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We Know How to Live

Monday, 25 February 2013 12:43 By Christine Baniewicz, New Clear Vision | Op-Ed

Cinema 2 of the New Parkway Theatre in Oakland is deserted. I take a seat against the arm of a cushy brown couch on the third tier upfrom the floor. The place is lousy with sofas and retro red vinyl chairs. They’re flung about the room, clustered around off beat end tables like so many hipsters in a beer garden.

Two more folks enter, separately. We smile thin greetings at one another before they choose their seats in distant corners according to that awkward geometry of strangers. A fourth patron glides in. I recognize him from solidarity demonstrations in the city. I wave him over.

I remind him of my name and he apologizes for forgetting it. We fidget. The lights go down and I calculate: New Parkway is making $24 dollars in ticket sales from this matinee. I’m flooded with gratitude for this brave indie cinema and her clutch of pretty furniture and the (financial, political) courage it takes to screen films about Palestine in the United States. The opening credits roll.

*           *           *

5 Broken Cameras is a documentary that tracks five years of Emad Burnat’s life through the lenses of his video cameras. Emad was born and raised in Bil’in, a small village in the West Bank of occupied Palestine. Bil’in is now widely understood to be the thumping epicenter of nonviolent demonstrations in the West Bank, but when Emad first began filming in 2005, it was quieter.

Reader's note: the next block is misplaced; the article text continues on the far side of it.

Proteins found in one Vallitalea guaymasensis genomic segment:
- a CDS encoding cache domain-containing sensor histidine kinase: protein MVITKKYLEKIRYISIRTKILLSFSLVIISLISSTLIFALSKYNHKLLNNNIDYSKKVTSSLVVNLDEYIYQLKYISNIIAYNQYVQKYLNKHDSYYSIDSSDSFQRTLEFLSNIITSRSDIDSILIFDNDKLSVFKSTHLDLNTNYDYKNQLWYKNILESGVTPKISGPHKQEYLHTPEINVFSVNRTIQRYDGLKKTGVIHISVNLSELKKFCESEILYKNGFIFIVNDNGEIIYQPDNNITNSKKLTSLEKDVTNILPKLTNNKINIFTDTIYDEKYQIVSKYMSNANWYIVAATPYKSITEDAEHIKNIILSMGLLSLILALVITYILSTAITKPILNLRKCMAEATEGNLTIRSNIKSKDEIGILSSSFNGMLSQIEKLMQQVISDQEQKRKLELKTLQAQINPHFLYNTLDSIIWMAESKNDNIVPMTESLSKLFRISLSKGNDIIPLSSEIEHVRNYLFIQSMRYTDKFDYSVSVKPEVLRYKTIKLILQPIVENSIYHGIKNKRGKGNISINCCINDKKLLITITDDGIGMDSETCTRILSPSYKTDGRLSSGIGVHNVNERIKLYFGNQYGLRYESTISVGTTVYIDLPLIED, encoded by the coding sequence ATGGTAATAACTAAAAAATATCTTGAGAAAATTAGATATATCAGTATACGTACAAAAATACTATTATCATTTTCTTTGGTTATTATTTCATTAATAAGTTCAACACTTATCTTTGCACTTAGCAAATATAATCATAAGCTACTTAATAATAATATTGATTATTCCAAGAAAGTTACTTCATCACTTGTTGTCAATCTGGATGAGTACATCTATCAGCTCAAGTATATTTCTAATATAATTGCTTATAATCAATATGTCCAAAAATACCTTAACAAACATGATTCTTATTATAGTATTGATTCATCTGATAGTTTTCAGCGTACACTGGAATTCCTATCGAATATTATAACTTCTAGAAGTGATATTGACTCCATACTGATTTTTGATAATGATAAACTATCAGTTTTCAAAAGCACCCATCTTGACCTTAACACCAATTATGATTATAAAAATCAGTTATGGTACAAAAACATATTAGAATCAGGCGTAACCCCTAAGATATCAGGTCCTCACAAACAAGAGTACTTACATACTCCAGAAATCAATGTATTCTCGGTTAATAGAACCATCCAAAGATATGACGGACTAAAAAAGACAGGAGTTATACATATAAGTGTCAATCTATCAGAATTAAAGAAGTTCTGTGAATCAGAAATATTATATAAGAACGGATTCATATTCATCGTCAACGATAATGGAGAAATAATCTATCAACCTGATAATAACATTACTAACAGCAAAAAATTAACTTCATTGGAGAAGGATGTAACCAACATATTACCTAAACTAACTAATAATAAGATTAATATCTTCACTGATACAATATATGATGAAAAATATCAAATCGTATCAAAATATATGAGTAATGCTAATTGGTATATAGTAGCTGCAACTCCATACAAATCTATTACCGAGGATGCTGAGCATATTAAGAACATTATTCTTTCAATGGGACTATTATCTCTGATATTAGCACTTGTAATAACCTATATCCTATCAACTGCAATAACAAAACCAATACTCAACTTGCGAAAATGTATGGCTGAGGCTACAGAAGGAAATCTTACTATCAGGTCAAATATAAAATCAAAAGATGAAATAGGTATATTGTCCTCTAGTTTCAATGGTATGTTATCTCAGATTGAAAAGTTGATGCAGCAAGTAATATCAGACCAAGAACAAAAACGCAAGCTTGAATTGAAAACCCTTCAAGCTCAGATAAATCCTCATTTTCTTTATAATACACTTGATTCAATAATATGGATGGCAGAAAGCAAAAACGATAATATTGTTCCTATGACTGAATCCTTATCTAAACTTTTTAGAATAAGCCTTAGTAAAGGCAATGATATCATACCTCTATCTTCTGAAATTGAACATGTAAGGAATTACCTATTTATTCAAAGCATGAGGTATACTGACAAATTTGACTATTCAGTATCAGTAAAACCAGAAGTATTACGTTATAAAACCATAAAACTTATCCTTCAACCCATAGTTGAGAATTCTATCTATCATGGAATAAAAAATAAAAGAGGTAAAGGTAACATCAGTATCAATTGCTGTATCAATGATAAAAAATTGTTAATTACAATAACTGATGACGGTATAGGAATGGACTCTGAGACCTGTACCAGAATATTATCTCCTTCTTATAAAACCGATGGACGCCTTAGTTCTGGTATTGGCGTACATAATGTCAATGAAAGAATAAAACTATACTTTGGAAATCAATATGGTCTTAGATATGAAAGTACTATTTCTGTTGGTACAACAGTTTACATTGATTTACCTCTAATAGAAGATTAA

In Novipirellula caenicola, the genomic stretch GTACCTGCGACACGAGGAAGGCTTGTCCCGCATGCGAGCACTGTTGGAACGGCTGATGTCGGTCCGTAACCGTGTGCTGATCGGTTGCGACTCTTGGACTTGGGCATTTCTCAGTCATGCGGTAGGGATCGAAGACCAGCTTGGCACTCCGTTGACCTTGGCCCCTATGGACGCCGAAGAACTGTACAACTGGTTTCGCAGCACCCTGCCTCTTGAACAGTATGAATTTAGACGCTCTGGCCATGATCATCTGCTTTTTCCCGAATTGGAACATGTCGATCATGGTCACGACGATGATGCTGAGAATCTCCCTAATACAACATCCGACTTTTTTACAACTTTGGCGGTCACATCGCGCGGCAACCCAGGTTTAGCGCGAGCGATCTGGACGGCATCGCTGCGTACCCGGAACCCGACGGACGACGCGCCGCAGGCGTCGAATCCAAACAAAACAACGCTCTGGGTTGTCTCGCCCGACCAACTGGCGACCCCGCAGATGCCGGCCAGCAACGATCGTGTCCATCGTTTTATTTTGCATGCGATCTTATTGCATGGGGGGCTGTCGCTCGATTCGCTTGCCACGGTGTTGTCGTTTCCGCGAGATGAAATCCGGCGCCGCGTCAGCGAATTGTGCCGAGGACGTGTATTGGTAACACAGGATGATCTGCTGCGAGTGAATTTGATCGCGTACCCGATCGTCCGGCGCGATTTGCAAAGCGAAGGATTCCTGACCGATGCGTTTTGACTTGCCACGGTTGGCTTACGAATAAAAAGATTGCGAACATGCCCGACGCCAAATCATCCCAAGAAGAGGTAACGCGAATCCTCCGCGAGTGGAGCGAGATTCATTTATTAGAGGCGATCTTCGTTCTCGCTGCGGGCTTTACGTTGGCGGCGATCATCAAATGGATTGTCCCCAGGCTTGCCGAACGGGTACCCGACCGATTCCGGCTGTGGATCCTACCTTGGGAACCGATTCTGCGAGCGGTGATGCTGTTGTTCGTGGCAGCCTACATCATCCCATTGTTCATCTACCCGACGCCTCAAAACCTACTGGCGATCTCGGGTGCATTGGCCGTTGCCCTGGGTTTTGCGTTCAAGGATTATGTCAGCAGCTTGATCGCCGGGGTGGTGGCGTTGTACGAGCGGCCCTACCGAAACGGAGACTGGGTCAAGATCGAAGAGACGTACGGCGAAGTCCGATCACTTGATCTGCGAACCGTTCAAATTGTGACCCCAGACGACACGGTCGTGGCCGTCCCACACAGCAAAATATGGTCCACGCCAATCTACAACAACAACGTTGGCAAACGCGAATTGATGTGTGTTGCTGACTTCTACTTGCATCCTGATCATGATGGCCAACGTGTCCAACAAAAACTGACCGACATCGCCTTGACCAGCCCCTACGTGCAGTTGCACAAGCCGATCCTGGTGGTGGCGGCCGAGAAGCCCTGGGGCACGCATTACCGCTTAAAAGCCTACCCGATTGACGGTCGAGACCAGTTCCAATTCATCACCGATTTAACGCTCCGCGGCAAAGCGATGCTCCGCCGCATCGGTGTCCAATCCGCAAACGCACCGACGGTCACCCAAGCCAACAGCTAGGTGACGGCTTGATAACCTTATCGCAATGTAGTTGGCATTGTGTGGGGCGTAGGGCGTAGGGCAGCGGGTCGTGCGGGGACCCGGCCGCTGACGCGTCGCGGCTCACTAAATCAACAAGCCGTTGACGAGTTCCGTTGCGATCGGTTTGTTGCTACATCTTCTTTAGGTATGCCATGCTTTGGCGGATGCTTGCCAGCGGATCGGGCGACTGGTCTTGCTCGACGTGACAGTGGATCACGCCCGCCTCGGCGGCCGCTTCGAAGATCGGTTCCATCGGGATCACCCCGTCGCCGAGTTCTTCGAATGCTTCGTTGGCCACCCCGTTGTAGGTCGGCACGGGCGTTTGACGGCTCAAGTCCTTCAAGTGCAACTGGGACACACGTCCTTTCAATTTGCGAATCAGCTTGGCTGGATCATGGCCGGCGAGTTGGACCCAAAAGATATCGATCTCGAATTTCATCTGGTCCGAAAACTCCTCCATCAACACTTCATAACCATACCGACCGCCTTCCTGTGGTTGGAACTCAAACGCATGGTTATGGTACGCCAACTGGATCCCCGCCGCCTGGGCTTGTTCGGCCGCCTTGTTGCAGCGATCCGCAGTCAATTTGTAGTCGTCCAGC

“I bought my first camera to film my son, Gibreel,” he says.

Through Emad’s eyes, we watch Gibreel wriggle in a basinet, blow out birthday candles on a chocolate cake, and speak his first words: army, cartridge, wall.

Emad captures his friend Phil with particularly intimate humor and sensitivity. The children love Phil, he says, because he has hope, and that is rare for an adult.

Throughout the film, Phil teases and clowns his way through a swarm of children. His unsnuffable smile reminds me of the actors that I met while living above The Freedom Theatre in Jenin refugee camp last winter. Their memory tugs at my heart.

*           *           *

Most synopses I’ve read of the film describe Emad as a farmer or peasant, probably because this fits the appropriate paradigm for Marketably Impoverished Palestinian Guy. But his attention to landscape — the sweeping panoramas of dusty terraced olive groves, the schooling birds in the sky — coupled with an untutored ability to see the light in other people betray him. 5 Broken Cameras is definitely not about a farmer.